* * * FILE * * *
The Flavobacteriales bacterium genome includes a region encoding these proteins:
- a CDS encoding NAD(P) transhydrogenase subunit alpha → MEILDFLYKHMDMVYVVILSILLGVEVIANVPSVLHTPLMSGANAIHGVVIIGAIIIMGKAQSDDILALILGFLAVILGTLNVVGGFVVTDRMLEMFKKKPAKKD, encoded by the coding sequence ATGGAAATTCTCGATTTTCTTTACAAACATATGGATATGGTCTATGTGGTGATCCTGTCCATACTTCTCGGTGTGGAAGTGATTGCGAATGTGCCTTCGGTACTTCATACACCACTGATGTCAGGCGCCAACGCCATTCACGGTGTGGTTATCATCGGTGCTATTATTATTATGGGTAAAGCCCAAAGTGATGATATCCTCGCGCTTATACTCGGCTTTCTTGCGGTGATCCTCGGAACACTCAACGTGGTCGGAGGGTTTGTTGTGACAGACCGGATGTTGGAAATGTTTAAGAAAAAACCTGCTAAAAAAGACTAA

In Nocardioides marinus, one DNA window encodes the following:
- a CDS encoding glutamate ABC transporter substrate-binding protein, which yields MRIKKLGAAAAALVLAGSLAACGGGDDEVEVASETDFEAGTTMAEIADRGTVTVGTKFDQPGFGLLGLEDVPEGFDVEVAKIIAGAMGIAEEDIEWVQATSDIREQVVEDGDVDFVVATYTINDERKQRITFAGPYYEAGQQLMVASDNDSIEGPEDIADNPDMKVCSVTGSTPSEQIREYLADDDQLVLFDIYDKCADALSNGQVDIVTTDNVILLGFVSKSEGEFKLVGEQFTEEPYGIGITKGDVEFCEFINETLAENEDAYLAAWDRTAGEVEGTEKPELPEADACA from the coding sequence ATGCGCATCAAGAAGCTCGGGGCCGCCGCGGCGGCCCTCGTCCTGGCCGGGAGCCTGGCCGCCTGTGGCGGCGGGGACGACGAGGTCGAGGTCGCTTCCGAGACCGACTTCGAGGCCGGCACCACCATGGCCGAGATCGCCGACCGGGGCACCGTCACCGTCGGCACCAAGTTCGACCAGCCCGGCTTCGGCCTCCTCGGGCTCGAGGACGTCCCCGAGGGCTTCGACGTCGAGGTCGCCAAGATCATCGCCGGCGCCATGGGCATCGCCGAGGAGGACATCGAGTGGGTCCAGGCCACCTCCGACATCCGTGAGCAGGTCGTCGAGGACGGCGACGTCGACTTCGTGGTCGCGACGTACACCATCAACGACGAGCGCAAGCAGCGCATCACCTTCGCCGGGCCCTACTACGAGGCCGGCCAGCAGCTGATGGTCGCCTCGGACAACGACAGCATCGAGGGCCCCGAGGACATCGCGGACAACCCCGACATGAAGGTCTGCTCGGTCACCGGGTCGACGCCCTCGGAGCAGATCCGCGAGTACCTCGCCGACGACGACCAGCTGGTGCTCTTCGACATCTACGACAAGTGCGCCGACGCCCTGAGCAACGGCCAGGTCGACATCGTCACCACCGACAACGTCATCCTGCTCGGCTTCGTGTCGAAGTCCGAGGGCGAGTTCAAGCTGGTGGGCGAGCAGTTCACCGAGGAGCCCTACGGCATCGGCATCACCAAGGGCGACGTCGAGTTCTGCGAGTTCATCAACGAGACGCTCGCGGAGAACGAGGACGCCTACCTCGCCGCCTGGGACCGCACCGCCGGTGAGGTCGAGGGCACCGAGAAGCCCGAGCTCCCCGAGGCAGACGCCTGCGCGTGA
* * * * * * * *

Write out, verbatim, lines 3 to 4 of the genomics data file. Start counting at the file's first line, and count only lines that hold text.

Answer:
In Nocardioides marinus, one DNA window encodes the following:
- a CDS encoding glutamate ABC transporter substrate-binding protein, which yields MRIKKLGAAAAALVLAGSLAACGGGDDEVEVASETDFEAGTTMAEIADRGTVTVGTKFDQPGFGLLGLEDVPEGFDVEVAKIIAGAMGIAEEDIEWVQATSDIREQVVEDGDVDFVVATYTINDERKQRITFAGPYYEAGQQLMVASDNDSIEGPEDIADNPDMKVCSVTGSTPSEQIREYLADDDQLVLFDIYDKCADALSNGQVDIVTTDNVILLGFVSKSEGEFKLVGEQFTEEPYGIGITKGDVEFCEFINETLAENEDAYLAAWDRTAGEVEGTEKPELPEADACA from the coding sequence ATGCGCATCAAGAAGCTCGGGGCCGCCGCGGCGGCCCTCGTCCTGGCCGGGAGCCTGGCCGCCTGTGGCGGCGGGGACGACGAGGTCGAGGTCGCTTCCGAGACCGACTTCGAGGCCGGCACCACCATGGCCGAGATCGCCGACCGGGGCACCGTCACCGTCGGCACCAAGTTCGACCAGCCCGGCTTCGGCCTCCTCGGGCTCGAGGACGTCCCCGAGGGCTTCGACGTCGAGGTCGCCAAGATCATCGCCGGCGCCATGGGCATCGCCGAGGAGGACATCGAGTGGGTCCAGGCCACCTCCGACATCCGTGAGCAGGTCGTCGAGGACGGCGACGTCGACTTCGTGGTCGCGACGTACACCATCAACGACGAGCGCAAGCAGCGCATCACCTTCGCCGGGCCCTACTACGAGGCCGGCCAGCAGCTGATGGTCGCCTCGGACAACGACAGCATCGAGGGCCCCGAGGACATCGCGGACAACCCCGACATGAAGGTCTGCTCGGTCACCGGGTCGACGCCCTCGGAGCAGATCCGCGAGTACCTCGCCGACGACGACCAGCTGGTGCTCTTCGACATCTACGACAAGTGCGCCGACGCCCTGAGCAACGGCCAGGTCGACATCGTCACCACCGACAACGTCATCCTGCTCGGCTTCGTGTCGAAGTCCGAGGGCGAGTTCAAGCTGGTGGGCGAGCAGTTCACCGAGGAGCCCTACGGCATCGGCATCACCAAGGGCGACGTCGAGTTCTGCGAGTTCATCAACGAGACGCTCGCGGAGAACGAGGACGCCTACCTCGCCGCCTGGGACCGCACCGCCGGTGAGGTCGAGGGCACCGAGAAGCCCGAGCTCCCCGAGGCAGACGCCTGCGCGTGA